Rath Marshall and Max Kinjsley. Max
was iust from Europe. The friends had
met for the first time for four years.
"Is that the little Ret you used to tell
about V askdl Max, for they bad been j
great confidants to old times.
Yes. She was twelve then, she is
sixteen now She's a darling, Max I"
"1 think it likely. Aud I may have
"Yes j if you cau get bor."
"Thuuk you, old boy."
The next moment they passed in at
tbe door from which Ret bad disappear
ed, and to his parents Rath announced:
"My old college friend Max Klngsley ;
come to rusticate among us for a week
It was a frank, good face which the
old people looked at a face they were
willing to admit to their fireside. Ret
came down from ber room in a more
presentable dress, and was introduced.
That evening Rath repealed again, for
Max's amusement the legend of the
meadow spring. .
The next morning a June sunrise
flushed the sky at four o'clock. Max
Kinguley awoke, and, aroused by the
novelty of arising at that lime in the
morning, got up, dressed uud went out-
of-doors. Early as it was, a boy was
driving u drove of cuttle to the maiket
down the long, brown rood, while tbe
birds were chorusing in the woods, und
the flowers of the fields were all wide
awake. He crossed the road and went
slowly over the meadows.
"The grass was drenched in dew,
The lragrant air blew through
The honeysuckle brunches
That waved about the porch."
Half-knee high in the wet clover, he
looked back at the house, half bid in
honeysuckles and morning glories, to see
if there were any signs of Rath or Ret.
Was Ruth's pretty sister an early riser ?
He wished she wus, and. would share his
walk with him.
He came to a brook slipping softly
through the meadows, and turning, com
menced following It to its source, walk
ing through the marsh mallows and
whit! clover around a knoll, where he
found some rare golden violets, and on
to a birch wood.
Suddenly he heard the shouting and
laughter of young ringing voices. Going
on quietly, be came suddenly to an open
ing, and this scene met his eye as be
stood concealed by the bushes.
Ret and her little brothers were swing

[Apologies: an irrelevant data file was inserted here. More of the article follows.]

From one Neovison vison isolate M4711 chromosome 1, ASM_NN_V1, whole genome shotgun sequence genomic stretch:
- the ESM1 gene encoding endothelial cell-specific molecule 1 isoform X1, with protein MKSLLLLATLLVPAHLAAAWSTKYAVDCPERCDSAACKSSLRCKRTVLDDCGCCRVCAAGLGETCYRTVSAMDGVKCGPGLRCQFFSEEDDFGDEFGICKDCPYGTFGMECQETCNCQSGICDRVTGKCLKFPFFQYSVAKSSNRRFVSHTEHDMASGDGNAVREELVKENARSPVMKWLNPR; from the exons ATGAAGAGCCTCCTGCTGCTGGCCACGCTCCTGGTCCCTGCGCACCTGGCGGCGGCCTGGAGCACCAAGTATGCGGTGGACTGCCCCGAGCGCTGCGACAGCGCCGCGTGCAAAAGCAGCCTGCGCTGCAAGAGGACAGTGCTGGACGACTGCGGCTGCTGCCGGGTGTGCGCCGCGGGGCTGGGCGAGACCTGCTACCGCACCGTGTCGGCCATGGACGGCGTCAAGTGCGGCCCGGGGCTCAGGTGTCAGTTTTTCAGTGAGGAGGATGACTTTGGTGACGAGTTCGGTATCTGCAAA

ing on the birches. (And Ret was six
teen years old I) Max Kingsley's blue
eyes shone with amusement. As his
glance fell upon them, Ret was climbing
from limb to limb of an old oak tree,
not being able, probably, to ascend to
the top as did her brother. In fact,
Ret couldn't "shin up," but could come
down gradually, which she did in Max's
sight. High up among the oak boughs,
tbe pretty little hoyden grasped she tip
of the birch, which, young and lithe,
bent slowly with her weight, and down
to the ground she descended most royally.
Releasing the tree, it sprang back to its
That was grand.Charlie !"'she exclaim
ed to the bare footed little urchin who
was industriously "shinning up" a tall
You'd better not let Ruth or that Mr.
Kingsley see you !" punted Charlie, half
The girl gave a guit k look round
"I don't Care for Mr. Kingsley," she
said, swinging a bunch of columbine,
which filled the air with its fragrance.
"You would if you knew what Rath
told him," answered Charlie, tugging
"What was that Charlie?"
Charlie, nearly to the top, gave one
more writhe of bis supple little body and
suddenly dropped his weight from his
huuds, ilie tree bent und swung him
down to the ground. When hiB little
brown feet touched the sorrel, he let go
aud the birch lunged back. Charlie
contemplated his burning bunds, doubt
ful if they were good for another. Ret
caught him by the shoulder.
' What did Hath say !"' she cried.
"That Mr. Kingsley might have you,
answered Hie boy.
Ret s pretty face flamed.
"Rath hud tetter mind his own affairs
and 1 halt Mr. Kingsley 1"
Max commenced whistling, and then
came slowly sauntering around the
sumacs and elderbury bushes. Sud
denly he appeared to catch sight of the
group Ret and Charlie side by side,
uud Charlie chewing birch bark, while
Henry, the youngest, was gathering puff
bulla, acoius, or pine cones from the
ground. . . ,
Max lifted his hat. Ret, with her
fragrant wand, and her pretty face a
little paled by excitement, faoed him
like a fairy wraith.
"A fine morning," he said, taking no
notice of her flnshine eyct "Miss Ret
und boys, 1 thought I was the earliest
riser In the bouse, but you, I see, have
beaten me. How fragrant these birch
woods are I Charlie, you know the
secret of tbe bark, don't you T I used
to cbew it In school and get thrashed